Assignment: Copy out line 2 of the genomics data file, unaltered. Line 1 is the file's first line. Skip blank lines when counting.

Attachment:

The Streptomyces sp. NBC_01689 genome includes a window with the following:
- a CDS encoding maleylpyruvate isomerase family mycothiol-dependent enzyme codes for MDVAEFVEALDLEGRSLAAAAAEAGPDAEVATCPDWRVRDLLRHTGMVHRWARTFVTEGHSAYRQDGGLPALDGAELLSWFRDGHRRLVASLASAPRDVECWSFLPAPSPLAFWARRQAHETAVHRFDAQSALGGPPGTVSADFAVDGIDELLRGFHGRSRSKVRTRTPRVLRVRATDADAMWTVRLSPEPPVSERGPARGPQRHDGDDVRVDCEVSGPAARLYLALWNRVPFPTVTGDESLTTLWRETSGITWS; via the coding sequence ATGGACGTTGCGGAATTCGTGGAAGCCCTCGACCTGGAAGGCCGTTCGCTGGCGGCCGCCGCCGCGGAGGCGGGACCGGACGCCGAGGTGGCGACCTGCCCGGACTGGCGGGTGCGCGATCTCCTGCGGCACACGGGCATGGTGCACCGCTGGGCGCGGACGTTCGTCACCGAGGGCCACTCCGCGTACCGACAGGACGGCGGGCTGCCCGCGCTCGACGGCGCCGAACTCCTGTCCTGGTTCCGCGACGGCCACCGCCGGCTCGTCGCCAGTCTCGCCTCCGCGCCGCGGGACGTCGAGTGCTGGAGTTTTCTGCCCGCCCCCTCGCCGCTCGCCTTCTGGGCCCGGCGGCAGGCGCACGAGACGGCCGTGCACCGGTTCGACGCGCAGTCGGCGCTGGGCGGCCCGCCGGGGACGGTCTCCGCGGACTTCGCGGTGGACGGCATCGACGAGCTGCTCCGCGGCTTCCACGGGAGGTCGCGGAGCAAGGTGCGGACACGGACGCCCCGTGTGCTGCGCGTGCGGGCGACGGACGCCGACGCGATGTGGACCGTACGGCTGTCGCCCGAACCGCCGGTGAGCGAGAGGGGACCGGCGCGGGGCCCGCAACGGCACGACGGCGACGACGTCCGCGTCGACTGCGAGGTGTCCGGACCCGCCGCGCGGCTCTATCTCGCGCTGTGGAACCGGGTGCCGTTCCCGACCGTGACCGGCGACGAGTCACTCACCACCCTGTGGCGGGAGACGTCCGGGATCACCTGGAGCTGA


- a CDS encoding maleylpyruvate isomerase family mycothiol-dependent enzyme codes for MDVAEFVEALDLEGRSLAAAAAEAGPDAEVATCPDWRVRDLLRHTGMVHRWARTFVTEGHSAYRQDGGLPALDGAELLSWFRDGHRRLVASLASAPRDVECWSFLPAPSPLAFWARRQAHETAVHRFDAQSALGGPPGTVSADFAVDGIDELLRGFHGRSRSKVRTRTPRVLRVRATDADAMWTVRLSPEPPVSERGPARGPQRHDGDDVRVDCEVSGPAARLYLALWNRVPFPTVTGDESLTTLWRETSGITWS; via the coding sequence ATGGACGTTGCGGAATTCGTGGAAGCCCTCGACCTGGAAGGCCGTTCGCTGGCGGCCGCCGCCGCGGAGGCGGGACCGGACGCCGAGGTGGCGACCTGCCCGGACTGGCGGGTGCGCGATCTCCTGCGGCACACGGGCATGGTGCACCGCTGGGCGCGGACGTTCGTCACCGAGGGCCACTCCGCGTACCGACAGGACGGCGGGCTGCCCGCGCTCGACGGCGCCGAACTCCTGTCCTGGTTCCGCGACGGCCACCGCCGGCTCGTCGCCAGTCTCGCCTCCGCGCCGCGGGACGTCGAGTGCTGGAGTTTTCTGCCCGCCCCCTCGCCGCTCGCCTTCTGGGCCCGGCGGCAGGCGCACGAGACGGCCGTGCACCGGTTCGACGCGCAGTCGGCGCTGGGCGGCCCGCCGGGGACGGTCTCCGCGGACTTCGCGGTGGACGGCATCGACGAGCTGCTCCGCGGCTTCCACGGGAGGTCGCGGAGCAAGGTGCGGACACGGACGCCCCGTGTGCTGCGCGTGCGGGCGACGGACGCCGACGCGATGTGGACCGTACGGCTGTCGCCCGAACCGCCGGTGAGCGAGAGGGGACCGGCGCGGGGCCCGCAACGGCACGACGGCGACGACGTCCGCGTCGACTGCGAGGTGTCCGGACCCGCCGCGCGGCTCTATCTCGCGCTGTGGAACCGGGTGCCGTTCCCGACCGTGACCGGCGACGAGTCACTCACCACCCTGTGGCGGGAGACGTCCGGGATCACCTGGAGCTGA